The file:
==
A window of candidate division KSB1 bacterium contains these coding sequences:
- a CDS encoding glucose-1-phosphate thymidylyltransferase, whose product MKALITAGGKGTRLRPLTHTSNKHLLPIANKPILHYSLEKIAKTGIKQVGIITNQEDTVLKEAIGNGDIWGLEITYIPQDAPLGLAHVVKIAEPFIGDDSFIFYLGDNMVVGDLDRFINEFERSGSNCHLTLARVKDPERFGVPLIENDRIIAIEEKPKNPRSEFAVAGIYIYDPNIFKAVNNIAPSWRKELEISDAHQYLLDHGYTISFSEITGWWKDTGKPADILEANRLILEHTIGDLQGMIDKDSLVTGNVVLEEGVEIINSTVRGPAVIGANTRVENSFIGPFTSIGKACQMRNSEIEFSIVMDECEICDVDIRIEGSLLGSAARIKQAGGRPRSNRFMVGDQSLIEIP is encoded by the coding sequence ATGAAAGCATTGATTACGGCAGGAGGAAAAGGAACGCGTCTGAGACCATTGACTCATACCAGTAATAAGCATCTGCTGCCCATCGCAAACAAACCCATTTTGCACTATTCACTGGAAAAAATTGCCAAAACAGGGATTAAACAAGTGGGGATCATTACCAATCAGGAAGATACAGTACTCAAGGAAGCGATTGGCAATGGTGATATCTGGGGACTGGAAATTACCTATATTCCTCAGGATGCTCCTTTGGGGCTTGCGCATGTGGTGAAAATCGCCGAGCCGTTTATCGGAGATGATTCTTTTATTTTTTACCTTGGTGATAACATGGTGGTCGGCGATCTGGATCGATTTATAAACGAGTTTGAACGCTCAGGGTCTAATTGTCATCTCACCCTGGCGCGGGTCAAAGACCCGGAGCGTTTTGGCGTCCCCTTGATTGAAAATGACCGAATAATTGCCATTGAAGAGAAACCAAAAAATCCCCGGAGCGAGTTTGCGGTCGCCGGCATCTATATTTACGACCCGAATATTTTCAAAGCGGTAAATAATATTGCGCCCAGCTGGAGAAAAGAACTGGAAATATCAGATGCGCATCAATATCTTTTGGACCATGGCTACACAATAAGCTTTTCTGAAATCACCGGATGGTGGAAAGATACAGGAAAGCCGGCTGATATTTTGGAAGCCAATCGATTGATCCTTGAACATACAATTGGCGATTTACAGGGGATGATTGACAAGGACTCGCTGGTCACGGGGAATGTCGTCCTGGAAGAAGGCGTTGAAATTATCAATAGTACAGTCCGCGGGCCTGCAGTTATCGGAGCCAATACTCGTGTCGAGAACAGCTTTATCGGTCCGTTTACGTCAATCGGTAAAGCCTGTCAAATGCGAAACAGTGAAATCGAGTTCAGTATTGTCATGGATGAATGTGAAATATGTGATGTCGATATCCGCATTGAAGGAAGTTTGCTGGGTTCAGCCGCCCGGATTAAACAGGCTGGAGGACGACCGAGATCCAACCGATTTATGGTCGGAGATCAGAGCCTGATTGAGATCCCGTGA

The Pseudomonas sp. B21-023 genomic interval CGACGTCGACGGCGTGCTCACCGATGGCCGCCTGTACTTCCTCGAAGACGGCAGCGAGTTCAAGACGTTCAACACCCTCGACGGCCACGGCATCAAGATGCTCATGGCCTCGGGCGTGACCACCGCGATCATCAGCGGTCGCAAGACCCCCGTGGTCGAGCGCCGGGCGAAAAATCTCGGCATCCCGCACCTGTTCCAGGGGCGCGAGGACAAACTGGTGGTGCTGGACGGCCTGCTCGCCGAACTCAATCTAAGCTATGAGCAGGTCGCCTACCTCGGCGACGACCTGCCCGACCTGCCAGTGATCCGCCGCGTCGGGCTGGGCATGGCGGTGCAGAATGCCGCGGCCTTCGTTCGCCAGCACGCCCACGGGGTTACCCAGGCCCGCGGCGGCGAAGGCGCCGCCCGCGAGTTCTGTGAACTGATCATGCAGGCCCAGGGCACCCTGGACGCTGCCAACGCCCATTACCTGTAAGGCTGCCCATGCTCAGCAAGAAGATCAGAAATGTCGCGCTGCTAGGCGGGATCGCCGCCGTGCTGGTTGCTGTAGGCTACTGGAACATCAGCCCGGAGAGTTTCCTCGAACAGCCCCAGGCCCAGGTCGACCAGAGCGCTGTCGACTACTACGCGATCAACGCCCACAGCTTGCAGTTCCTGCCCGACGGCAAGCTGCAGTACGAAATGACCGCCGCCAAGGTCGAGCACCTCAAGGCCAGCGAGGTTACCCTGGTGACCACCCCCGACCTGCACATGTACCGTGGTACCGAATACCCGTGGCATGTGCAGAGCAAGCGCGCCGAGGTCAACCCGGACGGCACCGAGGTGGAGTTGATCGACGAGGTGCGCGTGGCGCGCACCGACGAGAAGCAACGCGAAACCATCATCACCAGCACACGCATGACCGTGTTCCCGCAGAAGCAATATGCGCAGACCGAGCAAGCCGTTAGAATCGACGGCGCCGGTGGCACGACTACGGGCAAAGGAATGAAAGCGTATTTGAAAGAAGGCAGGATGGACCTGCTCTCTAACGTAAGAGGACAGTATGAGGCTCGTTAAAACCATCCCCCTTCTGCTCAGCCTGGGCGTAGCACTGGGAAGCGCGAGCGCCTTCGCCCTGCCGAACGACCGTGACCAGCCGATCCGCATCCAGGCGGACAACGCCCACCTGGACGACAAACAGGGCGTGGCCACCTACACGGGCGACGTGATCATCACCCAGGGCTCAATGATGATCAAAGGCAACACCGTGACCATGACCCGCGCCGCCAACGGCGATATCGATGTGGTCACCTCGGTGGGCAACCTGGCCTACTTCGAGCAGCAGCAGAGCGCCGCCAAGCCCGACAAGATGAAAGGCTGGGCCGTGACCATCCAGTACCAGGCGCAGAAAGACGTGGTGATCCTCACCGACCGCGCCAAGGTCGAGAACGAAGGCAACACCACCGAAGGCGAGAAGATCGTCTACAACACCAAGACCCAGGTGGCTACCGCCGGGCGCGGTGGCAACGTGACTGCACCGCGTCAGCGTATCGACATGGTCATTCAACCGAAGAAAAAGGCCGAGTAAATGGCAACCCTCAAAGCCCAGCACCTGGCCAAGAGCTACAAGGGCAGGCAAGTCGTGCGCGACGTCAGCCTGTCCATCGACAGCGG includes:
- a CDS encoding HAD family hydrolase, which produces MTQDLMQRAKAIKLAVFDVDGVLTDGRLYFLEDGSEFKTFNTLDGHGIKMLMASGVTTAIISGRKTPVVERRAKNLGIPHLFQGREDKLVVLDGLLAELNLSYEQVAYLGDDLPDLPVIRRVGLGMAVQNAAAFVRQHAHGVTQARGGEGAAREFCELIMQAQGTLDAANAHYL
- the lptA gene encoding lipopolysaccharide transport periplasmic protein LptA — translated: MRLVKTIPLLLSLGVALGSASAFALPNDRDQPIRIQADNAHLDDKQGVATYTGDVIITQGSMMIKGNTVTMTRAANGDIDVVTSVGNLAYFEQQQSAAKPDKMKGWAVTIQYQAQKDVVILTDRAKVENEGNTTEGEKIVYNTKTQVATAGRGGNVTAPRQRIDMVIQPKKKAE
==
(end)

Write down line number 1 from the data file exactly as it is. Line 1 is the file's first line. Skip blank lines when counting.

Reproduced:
A window of candidate division KSB1 bacterium contains these coding sequences: